a plurality of fastening means each in the form of a staple having a base and tissue piercing ends formed as respective legs of the staple;
said plurality of staples providing a staple array constructed and arranged to extend spaced apart, and extend substantially longitudinally of and substantially in parallel with a surgical margin;
a series of radioactive sources each in the form of a radioactive seed;
means for distributing the series of radioactive seeds in a linear array that extends substantially longitudinally of and substantially in parallel with the array of staples;
said array of radioactive seeds disposed adjacent to said array of staples, but remote from said surgical margin.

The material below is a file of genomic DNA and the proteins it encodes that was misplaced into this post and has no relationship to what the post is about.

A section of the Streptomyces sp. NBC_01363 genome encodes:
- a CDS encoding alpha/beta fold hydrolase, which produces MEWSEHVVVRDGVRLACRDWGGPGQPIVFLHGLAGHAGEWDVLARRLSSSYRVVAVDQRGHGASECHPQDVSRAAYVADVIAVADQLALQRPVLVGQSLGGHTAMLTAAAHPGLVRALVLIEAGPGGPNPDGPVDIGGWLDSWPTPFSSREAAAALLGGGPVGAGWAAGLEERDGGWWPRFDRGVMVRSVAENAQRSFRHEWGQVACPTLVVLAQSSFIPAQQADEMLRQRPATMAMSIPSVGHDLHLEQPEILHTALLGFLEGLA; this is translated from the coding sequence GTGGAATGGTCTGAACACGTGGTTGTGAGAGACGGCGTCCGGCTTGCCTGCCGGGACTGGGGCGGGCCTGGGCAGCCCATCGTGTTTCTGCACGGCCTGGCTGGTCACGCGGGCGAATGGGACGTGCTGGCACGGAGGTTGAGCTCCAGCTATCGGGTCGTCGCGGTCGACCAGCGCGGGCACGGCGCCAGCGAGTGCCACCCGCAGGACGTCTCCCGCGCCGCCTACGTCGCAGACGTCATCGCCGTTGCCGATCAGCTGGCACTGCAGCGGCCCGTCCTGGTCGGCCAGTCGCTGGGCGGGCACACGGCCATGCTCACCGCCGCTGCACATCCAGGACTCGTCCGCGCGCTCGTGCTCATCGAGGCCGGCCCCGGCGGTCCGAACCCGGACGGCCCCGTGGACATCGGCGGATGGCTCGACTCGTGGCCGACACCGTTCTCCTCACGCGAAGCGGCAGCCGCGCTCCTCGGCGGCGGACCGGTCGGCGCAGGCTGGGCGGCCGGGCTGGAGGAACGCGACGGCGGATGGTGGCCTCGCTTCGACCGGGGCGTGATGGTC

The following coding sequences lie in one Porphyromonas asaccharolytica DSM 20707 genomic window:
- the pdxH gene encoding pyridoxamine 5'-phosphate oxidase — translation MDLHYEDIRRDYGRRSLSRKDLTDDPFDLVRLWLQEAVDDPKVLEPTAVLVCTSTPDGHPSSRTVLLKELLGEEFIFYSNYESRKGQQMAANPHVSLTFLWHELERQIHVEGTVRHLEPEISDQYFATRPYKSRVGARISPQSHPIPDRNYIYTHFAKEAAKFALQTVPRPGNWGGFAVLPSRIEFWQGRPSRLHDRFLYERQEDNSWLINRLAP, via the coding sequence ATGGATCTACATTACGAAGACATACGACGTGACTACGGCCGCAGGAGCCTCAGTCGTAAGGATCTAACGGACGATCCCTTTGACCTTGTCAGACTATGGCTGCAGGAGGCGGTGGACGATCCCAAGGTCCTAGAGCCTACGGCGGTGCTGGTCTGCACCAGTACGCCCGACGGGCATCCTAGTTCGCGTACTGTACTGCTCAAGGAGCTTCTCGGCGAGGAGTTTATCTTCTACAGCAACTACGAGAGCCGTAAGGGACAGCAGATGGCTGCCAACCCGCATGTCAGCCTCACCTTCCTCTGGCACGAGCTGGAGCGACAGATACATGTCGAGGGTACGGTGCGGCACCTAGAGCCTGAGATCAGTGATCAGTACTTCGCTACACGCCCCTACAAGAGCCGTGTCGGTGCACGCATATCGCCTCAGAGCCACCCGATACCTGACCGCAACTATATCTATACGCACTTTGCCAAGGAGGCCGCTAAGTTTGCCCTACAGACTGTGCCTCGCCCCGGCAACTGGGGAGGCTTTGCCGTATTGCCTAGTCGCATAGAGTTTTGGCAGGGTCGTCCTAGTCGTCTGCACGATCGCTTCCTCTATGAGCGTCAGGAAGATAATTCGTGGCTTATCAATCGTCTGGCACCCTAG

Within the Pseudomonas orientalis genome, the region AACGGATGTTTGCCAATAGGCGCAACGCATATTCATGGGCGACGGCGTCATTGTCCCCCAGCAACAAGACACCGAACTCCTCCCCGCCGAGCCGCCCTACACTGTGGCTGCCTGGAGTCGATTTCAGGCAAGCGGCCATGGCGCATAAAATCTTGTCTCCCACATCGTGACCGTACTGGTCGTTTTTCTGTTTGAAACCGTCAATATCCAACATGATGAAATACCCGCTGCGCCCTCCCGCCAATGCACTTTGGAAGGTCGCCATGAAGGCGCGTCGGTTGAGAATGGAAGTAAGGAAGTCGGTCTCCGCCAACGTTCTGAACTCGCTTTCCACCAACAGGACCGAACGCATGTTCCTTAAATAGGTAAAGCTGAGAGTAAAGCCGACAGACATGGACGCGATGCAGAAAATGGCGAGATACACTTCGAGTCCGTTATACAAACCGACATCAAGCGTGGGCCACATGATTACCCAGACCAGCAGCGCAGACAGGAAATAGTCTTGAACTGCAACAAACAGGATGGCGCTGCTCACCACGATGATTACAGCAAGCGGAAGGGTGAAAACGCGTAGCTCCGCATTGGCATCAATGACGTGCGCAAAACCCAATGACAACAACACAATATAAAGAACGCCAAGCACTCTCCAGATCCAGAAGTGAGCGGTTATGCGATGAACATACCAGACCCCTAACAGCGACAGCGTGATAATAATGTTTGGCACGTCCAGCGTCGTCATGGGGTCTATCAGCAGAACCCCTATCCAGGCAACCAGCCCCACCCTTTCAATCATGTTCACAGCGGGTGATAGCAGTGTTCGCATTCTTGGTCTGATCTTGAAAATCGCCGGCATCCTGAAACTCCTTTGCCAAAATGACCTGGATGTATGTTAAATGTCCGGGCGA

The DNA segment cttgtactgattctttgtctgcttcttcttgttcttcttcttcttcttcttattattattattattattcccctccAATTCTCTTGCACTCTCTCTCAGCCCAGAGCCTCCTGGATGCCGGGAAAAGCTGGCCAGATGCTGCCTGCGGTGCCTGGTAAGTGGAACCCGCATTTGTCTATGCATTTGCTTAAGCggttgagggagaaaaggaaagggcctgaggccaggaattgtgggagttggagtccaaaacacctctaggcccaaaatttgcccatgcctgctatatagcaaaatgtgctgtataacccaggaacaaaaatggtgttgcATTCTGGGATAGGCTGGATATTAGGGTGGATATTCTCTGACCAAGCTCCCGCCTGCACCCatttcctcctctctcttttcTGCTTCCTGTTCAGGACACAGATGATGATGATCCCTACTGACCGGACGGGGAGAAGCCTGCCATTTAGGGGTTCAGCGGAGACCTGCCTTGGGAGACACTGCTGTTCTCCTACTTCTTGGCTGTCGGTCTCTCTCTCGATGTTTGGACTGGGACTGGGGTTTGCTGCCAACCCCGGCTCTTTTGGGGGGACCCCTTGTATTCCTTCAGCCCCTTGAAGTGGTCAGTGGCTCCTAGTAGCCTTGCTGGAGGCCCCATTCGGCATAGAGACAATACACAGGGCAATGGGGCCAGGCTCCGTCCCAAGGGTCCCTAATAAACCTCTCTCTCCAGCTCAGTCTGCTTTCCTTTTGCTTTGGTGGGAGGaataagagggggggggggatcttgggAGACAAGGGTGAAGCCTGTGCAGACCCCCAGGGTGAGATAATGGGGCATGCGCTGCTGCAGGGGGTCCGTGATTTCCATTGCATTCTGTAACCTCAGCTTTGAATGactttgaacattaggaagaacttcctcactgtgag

2. The device of claim 1 wherein said device is for a brachytherapy delivery system for applying a radioactive source to a tissue site at a resection margin.
3. The device of claim 1 including a sleeve for holding each said radioactive seed.
4. The device of claim 3 wherein said sleeve is constructed of any one of platinum, titanium, nickel-titanium alloys, gold, stainless steel, palladium, silica and alumina.
5. The device of claim 1 wherein the series of radioactive sources comprise a linear radioactive line.
6. The device of claim 1 wherein the means for distributing the series of radioactive seeds in a linear array comprises a tie line.
7. The device of claim 6 including respective loops for supporting the tie line.